The Bangladesh batsmen had a major homework to get through in the lead-up to their next game, against West Indies in Taunton dealing with the short ball.
Looking at the way the West Indian pacers have gone so far at the World Cup, Bangladesh are expecting a barrage of short balls, particularly with the newish ball.West Indies took seven wickets with short or short-of-good-length deliveries against Pakistan and five against Australia. In the abandoned match against South Africa, both their wickets came courtesy short balls.
It's not something Bangladesh are unaware of. Back in the Caribbean in July last year, Shannon Gabriel, Kemar Roach and Jason Holder mixed the short and length ball brilliantly in the Test series to blow them away.
Only five wickets came from the shorter deliveries, but it forced the Bangladesh batsmen on to the back foot, leaving them expecting bouncers, and 15 wickets fell to full and length deliveries.
While Bangladesh handled the short ball better in the ODI series that followed as well as last month in Ireland, the pitches were far slower than what is expected in Taunton.
So, two days off from the contest, Tamim Iqbal, Mushfiqur Rahim and Shakib Al Hasan first, and then Mahmudullah and Soumya Sarkar, were given a roughing up by the net bowlers as well as batting coach Neil McKenzie, who had the side-arm thrower.
Mostly it was ducking and weaving, and getting behind the line of the ball. Soumya was aggressive, hitting a few out of the ground as well as top-edging some. Shakib, Tamim and Mushfiqur, the most experienced men in the line-up, handled it with a mix of aggression and solid defensive play. Mahmudullah tried to get behind the line, before choosing to either duck or drop it near his feet.They paid a price too, thankfully not too big - Mustafizur Rahman struck Mushfiqur on the right forearm with a shorter one, forcing the batsman to walk off and not return.
Tamim also felt the full brunt of McKenzie's hurls, as he got little time to react. But the South African also sent in a few full tosses and half-volleys, which Tamim laid into with relish. After all, as Tamim pointed out, while the West Indians would go for their throats in the first 15 overs or so, there are likely to be some loose deliveries too.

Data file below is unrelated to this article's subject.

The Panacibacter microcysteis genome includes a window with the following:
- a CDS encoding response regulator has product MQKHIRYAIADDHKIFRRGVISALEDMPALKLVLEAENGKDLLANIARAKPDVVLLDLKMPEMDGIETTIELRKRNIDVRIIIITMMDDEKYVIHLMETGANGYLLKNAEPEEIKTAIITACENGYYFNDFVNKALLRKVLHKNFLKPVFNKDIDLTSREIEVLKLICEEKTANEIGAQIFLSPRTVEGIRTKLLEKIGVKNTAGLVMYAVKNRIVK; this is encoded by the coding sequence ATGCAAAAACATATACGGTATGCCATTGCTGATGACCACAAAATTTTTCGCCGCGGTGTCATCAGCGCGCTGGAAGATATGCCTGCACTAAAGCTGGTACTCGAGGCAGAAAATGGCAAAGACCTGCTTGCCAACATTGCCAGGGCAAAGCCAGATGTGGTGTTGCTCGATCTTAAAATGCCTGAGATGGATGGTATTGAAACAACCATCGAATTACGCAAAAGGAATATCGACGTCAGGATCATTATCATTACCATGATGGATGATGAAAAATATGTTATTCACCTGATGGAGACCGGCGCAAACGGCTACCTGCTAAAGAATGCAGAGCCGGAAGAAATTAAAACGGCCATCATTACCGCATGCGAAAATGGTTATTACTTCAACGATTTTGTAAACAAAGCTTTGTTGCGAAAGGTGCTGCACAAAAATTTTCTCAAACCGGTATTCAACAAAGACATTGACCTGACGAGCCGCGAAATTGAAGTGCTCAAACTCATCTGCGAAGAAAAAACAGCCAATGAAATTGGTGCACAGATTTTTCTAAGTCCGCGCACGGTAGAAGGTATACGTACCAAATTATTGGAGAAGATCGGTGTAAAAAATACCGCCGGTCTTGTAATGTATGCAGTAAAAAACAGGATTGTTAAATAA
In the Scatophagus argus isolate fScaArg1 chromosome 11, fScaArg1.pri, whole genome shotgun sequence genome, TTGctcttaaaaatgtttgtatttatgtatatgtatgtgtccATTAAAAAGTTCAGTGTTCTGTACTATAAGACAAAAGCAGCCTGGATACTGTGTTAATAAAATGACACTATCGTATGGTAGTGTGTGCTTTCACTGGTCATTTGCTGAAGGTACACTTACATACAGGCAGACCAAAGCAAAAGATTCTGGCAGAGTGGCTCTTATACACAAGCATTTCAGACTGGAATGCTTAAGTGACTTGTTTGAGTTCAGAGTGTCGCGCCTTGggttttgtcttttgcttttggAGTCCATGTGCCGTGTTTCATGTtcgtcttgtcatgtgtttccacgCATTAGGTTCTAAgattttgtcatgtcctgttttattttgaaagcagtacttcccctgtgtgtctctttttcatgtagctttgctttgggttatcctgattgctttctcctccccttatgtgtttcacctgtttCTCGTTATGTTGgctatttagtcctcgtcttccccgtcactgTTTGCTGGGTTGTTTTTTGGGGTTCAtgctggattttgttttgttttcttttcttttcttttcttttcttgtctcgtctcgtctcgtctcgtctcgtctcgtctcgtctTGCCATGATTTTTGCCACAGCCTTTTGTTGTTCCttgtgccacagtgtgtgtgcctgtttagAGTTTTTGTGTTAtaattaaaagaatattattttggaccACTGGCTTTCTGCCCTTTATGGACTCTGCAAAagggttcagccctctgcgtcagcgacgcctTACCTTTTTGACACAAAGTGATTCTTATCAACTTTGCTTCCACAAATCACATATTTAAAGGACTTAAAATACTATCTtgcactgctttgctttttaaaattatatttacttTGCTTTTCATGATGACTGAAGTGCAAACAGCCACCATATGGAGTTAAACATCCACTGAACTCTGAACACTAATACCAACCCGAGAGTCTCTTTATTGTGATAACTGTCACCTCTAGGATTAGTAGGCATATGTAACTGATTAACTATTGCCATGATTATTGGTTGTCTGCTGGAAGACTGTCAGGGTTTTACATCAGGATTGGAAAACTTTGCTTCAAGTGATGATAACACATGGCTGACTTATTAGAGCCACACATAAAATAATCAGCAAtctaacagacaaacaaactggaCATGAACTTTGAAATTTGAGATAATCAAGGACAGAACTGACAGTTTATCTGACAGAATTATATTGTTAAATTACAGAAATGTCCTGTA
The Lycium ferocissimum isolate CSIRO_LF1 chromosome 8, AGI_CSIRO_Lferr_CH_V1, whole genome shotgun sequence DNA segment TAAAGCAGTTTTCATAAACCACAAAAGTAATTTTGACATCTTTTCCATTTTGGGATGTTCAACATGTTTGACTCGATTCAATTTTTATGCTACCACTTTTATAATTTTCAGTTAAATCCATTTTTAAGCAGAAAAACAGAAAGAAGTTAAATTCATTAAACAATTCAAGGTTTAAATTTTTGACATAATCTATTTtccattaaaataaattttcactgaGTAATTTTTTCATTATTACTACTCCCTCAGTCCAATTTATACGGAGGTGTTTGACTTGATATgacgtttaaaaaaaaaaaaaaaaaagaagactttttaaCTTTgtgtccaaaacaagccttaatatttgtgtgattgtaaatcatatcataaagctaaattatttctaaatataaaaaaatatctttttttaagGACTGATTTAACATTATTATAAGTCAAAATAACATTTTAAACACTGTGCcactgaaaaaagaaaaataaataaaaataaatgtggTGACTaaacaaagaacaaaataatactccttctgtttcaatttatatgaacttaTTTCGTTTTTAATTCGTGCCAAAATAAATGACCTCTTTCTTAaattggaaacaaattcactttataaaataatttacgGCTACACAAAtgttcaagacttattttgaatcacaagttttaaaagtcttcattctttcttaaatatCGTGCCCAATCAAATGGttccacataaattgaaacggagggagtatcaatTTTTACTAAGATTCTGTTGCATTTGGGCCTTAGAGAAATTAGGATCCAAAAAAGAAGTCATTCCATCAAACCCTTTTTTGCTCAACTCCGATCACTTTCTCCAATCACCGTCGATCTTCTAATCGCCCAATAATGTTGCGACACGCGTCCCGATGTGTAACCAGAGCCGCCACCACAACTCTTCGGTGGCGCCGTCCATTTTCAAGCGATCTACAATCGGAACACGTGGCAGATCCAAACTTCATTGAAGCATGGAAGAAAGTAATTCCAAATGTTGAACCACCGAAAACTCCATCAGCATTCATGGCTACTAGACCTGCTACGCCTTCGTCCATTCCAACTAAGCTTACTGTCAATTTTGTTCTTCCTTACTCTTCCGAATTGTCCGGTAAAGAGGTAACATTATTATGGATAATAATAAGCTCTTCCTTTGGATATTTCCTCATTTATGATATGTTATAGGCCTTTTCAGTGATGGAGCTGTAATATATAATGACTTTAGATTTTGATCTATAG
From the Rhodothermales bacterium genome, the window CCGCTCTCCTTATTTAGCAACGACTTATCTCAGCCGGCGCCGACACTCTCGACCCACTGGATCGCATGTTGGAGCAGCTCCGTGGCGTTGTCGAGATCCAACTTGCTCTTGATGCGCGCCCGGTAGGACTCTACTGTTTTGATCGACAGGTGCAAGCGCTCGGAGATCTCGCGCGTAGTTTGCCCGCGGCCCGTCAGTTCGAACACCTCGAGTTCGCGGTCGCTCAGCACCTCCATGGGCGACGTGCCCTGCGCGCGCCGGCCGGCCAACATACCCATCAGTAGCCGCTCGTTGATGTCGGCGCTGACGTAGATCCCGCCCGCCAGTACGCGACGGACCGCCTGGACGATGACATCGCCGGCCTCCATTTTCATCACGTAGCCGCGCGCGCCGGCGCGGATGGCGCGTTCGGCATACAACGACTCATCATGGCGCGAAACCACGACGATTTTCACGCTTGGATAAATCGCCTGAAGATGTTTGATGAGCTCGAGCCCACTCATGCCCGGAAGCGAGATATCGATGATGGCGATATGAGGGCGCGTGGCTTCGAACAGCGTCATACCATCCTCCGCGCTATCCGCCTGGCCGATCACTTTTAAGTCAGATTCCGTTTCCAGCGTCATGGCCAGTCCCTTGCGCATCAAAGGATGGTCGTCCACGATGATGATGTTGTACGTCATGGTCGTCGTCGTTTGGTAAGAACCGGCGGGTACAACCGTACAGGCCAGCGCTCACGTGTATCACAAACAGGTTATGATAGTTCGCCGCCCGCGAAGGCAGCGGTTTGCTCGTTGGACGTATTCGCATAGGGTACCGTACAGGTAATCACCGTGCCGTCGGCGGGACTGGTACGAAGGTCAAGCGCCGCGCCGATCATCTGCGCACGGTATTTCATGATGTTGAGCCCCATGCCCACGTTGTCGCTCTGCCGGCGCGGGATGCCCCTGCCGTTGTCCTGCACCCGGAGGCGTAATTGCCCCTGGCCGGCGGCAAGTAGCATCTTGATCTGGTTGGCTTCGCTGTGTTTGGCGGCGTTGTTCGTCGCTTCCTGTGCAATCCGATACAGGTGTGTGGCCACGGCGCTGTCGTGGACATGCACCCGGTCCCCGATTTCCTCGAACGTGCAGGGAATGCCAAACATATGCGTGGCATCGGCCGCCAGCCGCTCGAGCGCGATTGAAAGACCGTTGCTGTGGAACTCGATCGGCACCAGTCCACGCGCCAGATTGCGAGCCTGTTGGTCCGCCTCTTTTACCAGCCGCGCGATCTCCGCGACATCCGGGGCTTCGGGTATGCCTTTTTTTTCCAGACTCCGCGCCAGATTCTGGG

"We normally try to simulate in the nets what our opponents are likely to do," Tamim said. "They usually target us with the short ball but they do the same against all sides in the first ten to 15 overs. They also give run-scoring opportunities. We have to prepare for both, that's why we are working hard in practice. We want to make sure it is not a surprise for us.
"We have an idea about their batsmen and bowlers, but I have noticed their different planning in the World Cup. It is not the same thing that we faced in Ireland or West Indies. They are focusing heavily on the short ball, but if you handle it well, there'll be opportunities to score runs. They have been bowling this way against all sides."
Tamim said that the familiarity with the West Indies fast bowlers would give Bangladesh a bit of an edge, although conditions might have a say in the way things pan out.
"The first three bowling attacks I played against in this World Cup [South Africa, New Zealand and England], all were more or less equal," he said. "West Indies have pace, three bowlers who bowl above 140. The good thing is we have played all three in the last year-and-a-half.
"So there won't be anything new for us. Yes, if the conditions are different then that might be something. But if we can bring our A game day after tomorrow, then we have a good opportunity to win."
Tamim was also prepared to call Bangladesh "favourites", particularly due to their recent record in ODIs. Bangladesh have won seven out of their last nine games against West Indies, having won two bilateral series as well as the tri-series in Ireland where they beat West Indies on all three occasions.
"Of course, why not? We have won more than them in the recent past. We can be favourites, of course," Tamim said in response to a question. "In Ireland, we won all three matches against them. It does not matter to me who are favourites and who are not. Cricket is such a game that whoever brings the A game has a chance on that particular day. That is the case for any team in this World Cup.
"It is not important who has that tag, it's about whoever plays well. If you see West Indies' first two matches, they looked a different side than what they were six months back. Then again, if you look at how we played our first two matches, we also looked a different side. We were challenging the top teams in these conditions. One went in our favour, one didn't. It will be a good match I think; we just need to see who brings the A game on the given day."
For that A game to really take shape for Bangladesh, they will need to have their best anti-bouncer plan in place and execute it right.